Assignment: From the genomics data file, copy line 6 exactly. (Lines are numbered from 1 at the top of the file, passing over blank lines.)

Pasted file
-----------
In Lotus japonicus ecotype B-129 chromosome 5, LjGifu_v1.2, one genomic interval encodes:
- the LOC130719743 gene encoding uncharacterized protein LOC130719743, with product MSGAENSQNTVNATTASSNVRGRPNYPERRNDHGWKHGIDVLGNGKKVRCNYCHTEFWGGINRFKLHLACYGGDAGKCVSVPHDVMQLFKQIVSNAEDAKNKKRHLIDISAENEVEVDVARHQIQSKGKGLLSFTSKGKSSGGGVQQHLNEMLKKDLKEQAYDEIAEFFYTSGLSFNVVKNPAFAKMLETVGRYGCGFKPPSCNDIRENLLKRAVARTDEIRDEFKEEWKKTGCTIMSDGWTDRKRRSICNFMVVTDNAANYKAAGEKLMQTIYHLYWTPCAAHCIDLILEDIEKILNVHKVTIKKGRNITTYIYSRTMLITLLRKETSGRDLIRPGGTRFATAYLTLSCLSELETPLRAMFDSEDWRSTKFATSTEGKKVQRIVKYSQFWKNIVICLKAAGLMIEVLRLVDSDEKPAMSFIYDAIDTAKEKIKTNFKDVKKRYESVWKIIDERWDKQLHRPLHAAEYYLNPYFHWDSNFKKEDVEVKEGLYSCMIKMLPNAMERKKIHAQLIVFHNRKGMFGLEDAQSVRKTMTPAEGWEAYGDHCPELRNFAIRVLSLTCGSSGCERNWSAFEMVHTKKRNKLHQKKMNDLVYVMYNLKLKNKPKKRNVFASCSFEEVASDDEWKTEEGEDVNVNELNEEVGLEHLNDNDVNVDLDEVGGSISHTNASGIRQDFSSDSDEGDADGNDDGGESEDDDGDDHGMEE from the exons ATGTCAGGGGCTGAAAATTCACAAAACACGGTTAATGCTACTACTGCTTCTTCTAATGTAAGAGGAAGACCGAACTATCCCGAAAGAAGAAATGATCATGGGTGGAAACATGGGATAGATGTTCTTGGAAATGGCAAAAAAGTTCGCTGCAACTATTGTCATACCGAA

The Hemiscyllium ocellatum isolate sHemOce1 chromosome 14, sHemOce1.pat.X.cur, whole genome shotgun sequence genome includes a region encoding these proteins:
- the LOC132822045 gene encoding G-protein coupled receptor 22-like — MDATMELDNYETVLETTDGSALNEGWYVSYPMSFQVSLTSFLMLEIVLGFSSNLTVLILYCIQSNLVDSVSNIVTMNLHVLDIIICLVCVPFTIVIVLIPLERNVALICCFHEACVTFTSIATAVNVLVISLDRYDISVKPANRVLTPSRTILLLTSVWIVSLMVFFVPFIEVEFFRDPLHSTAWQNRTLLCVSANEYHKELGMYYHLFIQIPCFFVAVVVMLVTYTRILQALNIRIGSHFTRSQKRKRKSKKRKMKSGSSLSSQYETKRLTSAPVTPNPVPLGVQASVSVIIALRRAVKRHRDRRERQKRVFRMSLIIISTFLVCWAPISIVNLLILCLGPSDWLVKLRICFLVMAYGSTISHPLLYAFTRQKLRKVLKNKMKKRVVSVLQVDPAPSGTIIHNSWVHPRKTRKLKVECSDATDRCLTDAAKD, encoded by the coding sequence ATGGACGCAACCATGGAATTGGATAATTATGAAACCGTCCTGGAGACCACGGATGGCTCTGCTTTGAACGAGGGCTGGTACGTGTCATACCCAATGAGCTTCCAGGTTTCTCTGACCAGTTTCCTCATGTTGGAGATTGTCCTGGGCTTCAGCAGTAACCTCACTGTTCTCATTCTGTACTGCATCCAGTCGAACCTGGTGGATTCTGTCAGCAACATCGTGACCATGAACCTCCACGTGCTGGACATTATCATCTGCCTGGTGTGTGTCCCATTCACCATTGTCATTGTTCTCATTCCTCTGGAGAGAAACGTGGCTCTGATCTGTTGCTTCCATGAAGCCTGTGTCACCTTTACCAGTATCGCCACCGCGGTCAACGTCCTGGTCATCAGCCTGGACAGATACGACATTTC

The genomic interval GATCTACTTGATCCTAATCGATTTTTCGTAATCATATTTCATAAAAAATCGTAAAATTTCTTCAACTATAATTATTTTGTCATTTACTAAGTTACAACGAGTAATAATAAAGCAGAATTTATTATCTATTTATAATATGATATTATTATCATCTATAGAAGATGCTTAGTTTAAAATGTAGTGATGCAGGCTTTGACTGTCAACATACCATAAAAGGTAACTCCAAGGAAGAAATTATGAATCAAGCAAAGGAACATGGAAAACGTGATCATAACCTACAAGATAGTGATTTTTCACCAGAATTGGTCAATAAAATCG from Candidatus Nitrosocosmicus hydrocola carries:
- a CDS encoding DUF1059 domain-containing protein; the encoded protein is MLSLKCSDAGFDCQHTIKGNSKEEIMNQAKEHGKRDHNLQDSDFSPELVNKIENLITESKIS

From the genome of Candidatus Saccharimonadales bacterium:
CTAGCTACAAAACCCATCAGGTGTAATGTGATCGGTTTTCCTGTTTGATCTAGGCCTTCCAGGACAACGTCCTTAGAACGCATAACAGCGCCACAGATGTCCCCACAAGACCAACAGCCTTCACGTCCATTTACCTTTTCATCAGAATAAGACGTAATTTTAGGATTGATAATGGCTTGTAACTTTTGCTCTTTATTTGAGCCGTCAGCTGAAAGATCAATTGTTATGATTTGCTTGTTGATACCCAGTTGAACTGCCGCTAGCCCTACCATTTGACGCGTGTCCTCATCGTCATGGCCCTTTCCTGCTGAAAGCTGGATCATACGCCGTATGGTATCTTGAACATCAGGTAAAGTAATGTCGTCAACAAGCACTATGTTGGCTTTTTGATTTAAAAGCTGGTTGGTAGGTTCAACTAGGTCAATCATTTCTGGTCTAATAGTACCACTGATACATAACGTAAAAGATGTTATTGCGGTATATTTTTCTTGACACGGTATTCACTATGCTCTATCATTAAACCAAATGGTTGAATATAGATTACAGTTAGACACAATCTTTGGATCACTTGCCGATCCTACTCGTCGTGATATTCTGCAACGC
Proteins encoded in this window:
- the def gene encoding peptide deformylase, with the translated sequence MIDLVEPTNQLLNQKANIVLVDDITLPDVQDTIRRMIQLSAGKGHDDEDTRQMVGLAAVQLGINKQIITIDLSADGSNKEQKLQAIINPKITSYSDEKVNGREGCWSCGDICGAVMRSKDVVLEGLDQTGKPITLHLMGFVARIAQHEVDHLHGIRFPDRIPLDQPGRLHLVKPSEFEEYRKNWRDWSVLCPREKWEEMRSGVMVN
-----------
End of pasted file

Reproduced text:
- a CDS encoding DUF1059 domain-containing protein; the encoded protein is MLSLKCSDAGFDCQHTIKGNSKEEIMNQAKEHGKRDHNLQDSDFSPELVNKIENLITESKIS